The application for spring break will open in January.
Alternative Break Archive
Unpacking Urban Poverty in Detroit, MI
In Detroit we explored different facets of urban poverty and the innovative work Cass Community Services is doing to help people find stability.
Animal Welfare in Savannah, TN
We returned to Horse Creek Wildlife Refuge and Animal Rescue to continue our work with the dog shelter there.
Children & Families in Memphis, TN
In Memphis we partnered with Hope House to volunteer in their preschool and learn about the impact of HIV on families. At Youth Villages, we worked with teens at a residential behavioral health facility.
Natural Disaster Relief and Recovery (New Orleans, LA)
We worked with the United Saints Recovery Project to assist communities that have suffered from natural disasters by helping residents return home, improve their quality of life, and strengthen their communities. We worked on home reconstruction projects, served with ARC of Greater New Orleans and Animal Rescue New Orleans, and participated in a neighborhood cleanup. We will be returning to New Orleans in spring 2019.
Animal Welfare and Environmental Preservation (Savannah, TN)
We worked with Horse Creek Wildlife Sanctuary and Animal Refuge in Hardin County, Tennessee on 2,000 acres of land. The goal of this organization is to provide shelter, medical care, and adoption services for abandoned and abused dogs. We volunteered around the kennel areas holding and walked dogs through the paved trail, and generally helped socialize the rescues. We will be returning to Horse Creek Wildlife Sanctuary and Animal Refuge in spring 2019.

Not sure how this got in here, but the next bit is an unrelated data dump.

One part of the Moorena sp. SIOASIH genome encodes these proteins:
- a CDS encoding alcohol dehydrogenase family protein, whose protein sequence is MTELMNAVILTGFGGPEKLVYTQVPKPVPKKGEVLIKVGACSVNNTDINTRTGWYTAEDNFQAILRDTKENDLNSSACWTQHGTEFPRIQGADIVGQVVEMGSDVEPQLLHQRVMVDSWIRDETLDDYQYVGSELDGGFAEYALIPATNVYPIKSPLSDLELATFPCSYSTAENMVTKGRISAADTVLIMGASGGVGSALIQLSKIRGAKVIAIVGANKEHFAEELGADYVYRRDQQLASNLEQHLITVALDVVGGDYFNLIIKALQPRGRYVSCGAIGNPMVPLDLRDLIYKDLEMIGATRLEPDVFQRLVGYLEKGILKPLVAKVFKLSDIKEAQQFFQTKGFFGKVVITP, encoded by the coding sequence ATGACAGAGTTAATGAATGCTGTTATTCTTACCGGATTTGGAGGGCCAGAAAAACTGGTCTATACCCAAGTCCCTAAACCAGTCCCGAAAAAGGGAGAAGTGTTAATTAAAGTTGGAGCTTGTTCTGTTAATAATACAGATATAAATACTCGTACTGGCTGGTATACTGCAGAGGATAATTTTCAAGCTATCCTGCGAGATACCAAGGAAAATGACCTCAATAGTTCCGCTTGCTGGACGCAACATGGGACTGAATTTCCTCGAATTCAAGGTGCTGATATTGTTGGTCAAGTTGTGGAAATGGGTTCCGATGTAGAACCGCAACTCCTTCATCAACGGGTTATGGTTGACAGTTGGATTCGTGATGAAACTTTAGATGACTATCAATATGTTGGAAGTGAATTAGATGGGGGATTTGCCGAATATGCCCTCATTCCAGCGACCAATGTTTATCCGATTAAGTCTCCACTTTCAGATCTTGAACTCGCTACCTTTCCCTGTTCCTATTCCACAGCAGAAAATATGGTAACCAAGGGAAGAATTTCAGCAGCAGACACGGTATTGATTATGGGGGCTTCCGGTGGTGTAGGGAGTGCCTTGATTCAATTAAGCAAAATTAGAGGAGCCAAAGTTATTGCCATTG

The Colorado group spent their week working across the whole Vail Valley, partnering with the Roundup River Ranch and the Vail Valley Foundation. The Roundup River Ranch is a summer camp for children age 7-17 that are diagnosed with serious (and sometimes terminal) illnesses to come together and just be kids and enjoy the time of kids going through the same thing they are. The camp had a big inspection the week we were there to gain approval for expanding the camp. We helped prepare the entire camp by cleaning, organizing, and getting the premises up to code. Our help allowed them to get 100% on their inspection and their expansion was improved. The Vail Valley foundation focuses on education, arts, and sports in the Vail Valley and raises a lot of money for impoverished families. We worked with the education side of thing preparing for events they had coming up, creating education activities for their after school programming, and preparing a garden for spring planting.
The Tennessee group spent their time in Memphis, TN partnering with Living Lands and Waters and Bellevue Frayser Baptist Church. Living Lands and Waters is an organization that focuses its time and effort on cleaning up trash along the Mississippi River Basin and in the river. The group spent four days going out on boats and cleaning up trash in and along the river. At the end of the week the group picked up 64,485 pounds of trash alongside other universities that were also there for their spring break. The group also volunteered with a local church, Bellevue Frayser Baptist Church, in return for the church housing them for the week. At the church they painted walls in classrooms, recreation rooms, and hallways.